Maputo — The largest of the temporary accommodation centres set up by the Mozambican authorities for flood victims, at Chihaquelane, in the southern province of Gaza, is due to close by the weekend.
According to the administrator of Chokwe district, Alberto Libombo, cited in Thursday’s issue of the Maputo daily “Noticias”, the authorities hope to close the centre by Saturday.
At the height of the flood crisis in the Limpopo Valley, over 100,000 people were crammed into the Chihaquelane centre. But as the flood waters have receded, many of the displaced families in Chihaquelane have made their way back to their original homes in Chokwe town (which in late January was completely submerged by the Limpopo) or to villages elsewhere in Chokwe district.
Indeed, by Wednesday there were only about 4,000 people left in Chihaquelane. Some of these may return to Chokwe town, while others may opt to live in a resettlement neighbourhood that the authorities are demarcating in the Chihaquelane area.
Libombo said the district government is urbanizing this area, and intends to divide it into 5,000 plots of land. So far 1,000 plots have been demarcated, and 700 have been allocated to families regarded as “highly vulnerable”.
Initially those families will erect tents on their plots, while they prepare to build a definitive house.
This is the second attempt to persuade Chokwe residents to live on higher ground in Chihaquelane. There was a similar project after the massive floods of 2000, but it was shelved.
This time, said Libombo, people who accept plots in Chihaquelane, and receive land titles, will have to sign a deed that commits them to build on the land and not to sell their plot to others.
Libombo also pledged that no obstacles will be put in the way of those who want to recover their old homes in Chokwe town. No one will be forced to live in the Chihaquelane resettlement area.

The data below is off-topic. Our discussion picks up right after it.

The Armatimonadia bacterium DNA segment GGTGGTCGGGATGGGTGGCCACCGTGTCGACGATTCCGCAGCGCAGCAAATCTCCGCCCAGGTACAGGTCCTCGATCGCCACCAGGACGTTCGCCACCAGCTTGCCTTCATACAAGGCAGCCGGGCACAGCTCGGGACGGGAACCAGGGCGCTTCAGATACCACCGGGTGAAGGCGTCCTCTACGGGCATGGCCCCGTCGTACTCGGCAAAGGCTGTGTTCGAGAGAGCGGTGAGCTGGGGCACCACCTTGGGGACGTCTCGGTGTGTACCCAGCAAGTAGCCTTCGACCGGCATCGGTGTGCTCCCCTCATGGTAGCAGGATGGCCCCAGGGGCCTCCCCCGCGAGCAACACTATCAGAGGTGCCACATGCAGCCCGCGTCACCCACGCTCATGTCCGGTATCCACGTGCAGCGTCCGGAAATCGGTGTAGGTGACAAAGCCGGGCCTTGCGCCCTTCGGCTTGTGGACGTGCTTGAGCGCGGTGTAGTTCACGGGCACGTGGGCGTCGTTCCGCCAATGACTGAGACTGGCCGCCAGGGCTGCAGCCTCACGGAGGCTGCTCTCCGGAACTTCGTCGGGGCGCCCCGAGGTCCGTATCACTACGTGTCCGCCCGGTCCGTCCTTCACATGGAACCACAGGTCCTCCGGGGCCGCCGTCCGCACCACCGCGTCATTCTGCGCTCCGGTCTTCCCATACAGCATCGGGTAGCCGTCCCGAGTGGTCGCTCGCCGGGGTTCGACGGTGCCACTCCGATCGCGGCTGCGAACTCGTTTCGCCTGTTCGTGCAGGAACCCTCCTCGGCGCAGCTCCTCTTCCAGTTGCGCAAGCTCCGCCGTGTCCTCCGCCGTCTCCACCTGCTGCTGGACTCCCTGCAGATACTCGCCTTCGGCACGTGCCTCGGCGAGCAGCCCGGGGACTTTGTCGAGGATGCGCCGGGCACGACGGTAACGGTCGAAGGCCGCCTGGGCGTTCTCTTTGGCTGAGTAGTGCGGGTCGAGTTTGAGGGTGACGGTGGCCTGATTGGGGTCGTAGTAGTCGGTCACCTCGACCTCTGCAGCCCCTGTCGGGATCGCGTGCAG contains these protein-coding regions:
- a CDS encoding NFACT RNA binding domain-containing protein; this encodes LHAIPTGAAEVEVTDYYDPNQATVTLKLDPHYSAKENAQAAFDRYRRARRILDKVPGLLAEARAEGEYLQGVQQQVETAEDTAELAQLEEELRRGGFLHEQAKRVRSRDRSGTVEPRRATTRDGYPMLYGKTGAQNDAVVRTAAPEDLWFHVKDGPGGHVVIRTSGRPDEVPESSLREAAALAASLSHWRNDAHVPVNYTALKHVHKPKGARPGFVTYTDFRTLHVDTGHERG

The floods crisis appears to be over. According to the Thursday bulletin from the National Water Board (DNA), the Limpopo, and all the other major rivers in southern Mozambique, are back to normal, and none are anywhere near flood alert level.
In the centre of the country, the Zambezi remains above flood alert level at Caia and Marromeu, on its lower reaches, but the river is gradually subsiding.
One reason there has been no major dam on the Zambezi is careful management of the Cahora Bassa dam and its reservoir. There was enough space in the Cahora Bassa lake to accommodate the discharges from the Kariba dam further upstream. The level of the water in the lake has slowly risen, and it is now almost 70 per cent full.
Hidroelectrica de Cahora Bassa, the company that runs the dam, has kept the Cahora Bassa discharges over the past month or so to around 1,700 to 1,800 cubic metres a second.
In Sofala province, the Pungoe river remains above flood alert level at the Mafambisse sugar plantation, but it too is gradually subsiding.